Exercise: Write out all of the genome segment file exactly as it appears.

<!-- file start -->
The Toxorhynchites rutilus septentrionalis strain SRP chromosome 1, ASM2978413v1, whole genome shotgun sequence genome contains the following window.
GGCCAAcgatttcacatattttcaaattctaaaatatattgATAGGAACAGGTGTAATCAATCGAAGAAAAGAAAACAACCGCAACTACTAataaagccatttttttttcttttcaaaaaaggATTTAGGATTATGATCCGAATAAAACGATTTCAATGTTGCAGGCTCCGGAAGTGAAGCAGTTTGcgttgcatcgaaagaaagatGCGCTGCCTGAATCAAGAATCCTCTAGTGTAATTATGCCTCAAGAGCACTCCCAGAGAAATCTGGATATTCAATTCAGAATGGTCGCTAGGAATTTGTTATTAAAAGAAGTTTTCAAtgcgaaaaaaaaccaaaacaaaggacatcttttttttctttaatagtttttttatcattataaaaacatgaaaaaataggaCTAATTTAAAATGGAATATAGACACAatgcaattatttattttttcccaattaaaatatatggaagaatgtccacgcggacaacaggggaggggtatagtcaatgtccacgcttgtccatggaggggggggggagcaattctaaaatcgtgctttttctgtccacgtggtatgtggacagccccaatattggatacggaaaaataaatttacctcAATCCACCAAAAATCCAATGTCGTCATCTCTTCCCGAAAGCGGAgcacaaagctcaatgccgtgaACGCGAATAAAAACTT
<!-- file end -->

The Toxorhynchites rutilus septentrionalis strain SRP chromosome 1, ASM2978413v1, whole genome shotgun sequence genome contains the following window.
GGCCAAcgatttcacatattttcaaattctaaaatatattgATAGGAACAGGTGTAATCAATCGAAGAAAAGAAAACAACCGCAACTACTAataaagccatttttttttcttttcaaaaaaggATTTAGGATTATGATCCGAATAAAACGATTTCAATGTTGCAGGCTCCGGAAGTGAAGCAGTTTGcgttgcatcgaaagaaagatGCGCTGCCTGAATCAAGAATCCTCTAGTGTAATTATGCCTCAAGAGCACTCCCAGAGAAATCTGGATATTCAATTCAGAATGGTCGCTAGGAATTTGTTATTAAAAGAAGTTTTCAAtgcgaaaaaaaaccaaaacaaaggacatcttttttttctttaatagtttttttatcattataaaaacatgaaaaaataggaCTAATTTAAAATGGAATATAGACACAatgcaattatttattttttcccaattaaaatatatggaagaatgtccacgcggacaacaggggaggggtatagtcaatgtccacgcttgtccatggaggggggggggagcaattctaaaatcgtgctttttctgtccacgtggtatgtggacagccccaatattggatacggaaaaataaatttacctcAATCCACCAAAAATCCAATGTCGTCATCTCTTCCCGAAAGCGGAgcacaaagctcaatgccgtgaACGCGAATAAAAACTT